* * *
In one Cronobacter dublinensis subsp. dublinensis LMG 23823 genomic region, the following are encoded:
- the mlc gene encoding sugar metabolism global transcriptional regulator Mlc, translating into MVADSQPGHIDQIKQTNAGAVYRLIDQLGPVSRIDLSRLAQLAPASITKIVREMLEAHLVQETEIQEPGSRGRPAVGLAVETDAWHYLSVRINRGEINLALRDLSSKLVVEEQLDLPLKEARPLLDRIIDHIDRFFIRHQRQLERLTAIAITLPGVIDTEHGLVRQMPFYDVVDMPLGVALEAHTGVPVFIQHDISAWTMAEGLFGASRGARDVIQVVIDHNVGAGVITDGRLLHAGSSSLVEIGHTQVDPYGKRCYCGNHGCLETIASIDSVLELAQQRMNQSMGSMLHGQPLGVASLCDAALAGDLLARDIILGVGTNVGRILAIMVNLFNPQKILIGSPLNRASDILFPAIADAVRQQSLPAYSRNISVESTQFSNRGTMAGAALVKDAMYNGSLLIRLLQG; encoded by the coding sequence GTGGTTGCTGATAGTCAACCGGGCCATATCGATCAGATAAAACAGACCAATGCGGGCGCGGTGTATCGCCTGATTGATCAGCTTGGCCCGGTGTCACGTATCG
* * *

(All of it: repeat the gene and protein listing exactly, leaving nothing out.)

In one Cronobacter dublinensis subsp. dublinensis LMG 23823 genomic region, the following are encoded:
- the mlc gene encoding sugar metabolism global transcriptional regulator Mlc, translating into MVADSQPGHIDQIKQTNAGAVYRLIDQLGPVSRIDLSRLAQLAPASITKIVREMLEAHLVQETEIQEPGSRGRPAVGLAVETDAWHYLSVRINRGEINLALRDLSSKLVVEEQLDLPLKEARPLLDRIIDHIDRFFIRHQRQLERLTAIAITLPGVIDTEHGLVRQMPFYDVVDMPLGVALEAHTGVPVFIQHDISAWTMAEGLFGASRGARDVIQVVIDHNVGAGVITDGRLLHAGSSSLVEIGHTQVDPYGKRCYCGNHGCLETIASIDSVLELAQQRMNQSMGSMLHGQPLGVASLCDAALAGDLLARDIILGVGTNVGRILAIMVNLFNPQKILIGSPLNRASDILFPAIADAVRQQSLPAYSRNISVESTQFSNRGTMAGAALVKDAMYNGSLLIRLLQG; encoded by the coding sequence GTGGTTGCTGATAGTCAACCGGGCCATATCGATCAGATAAAACAGACCAATGCGGGCGCGGTGTATCGCCTGATTGATCAGCTTGGCCCGGTGTCACGTATCG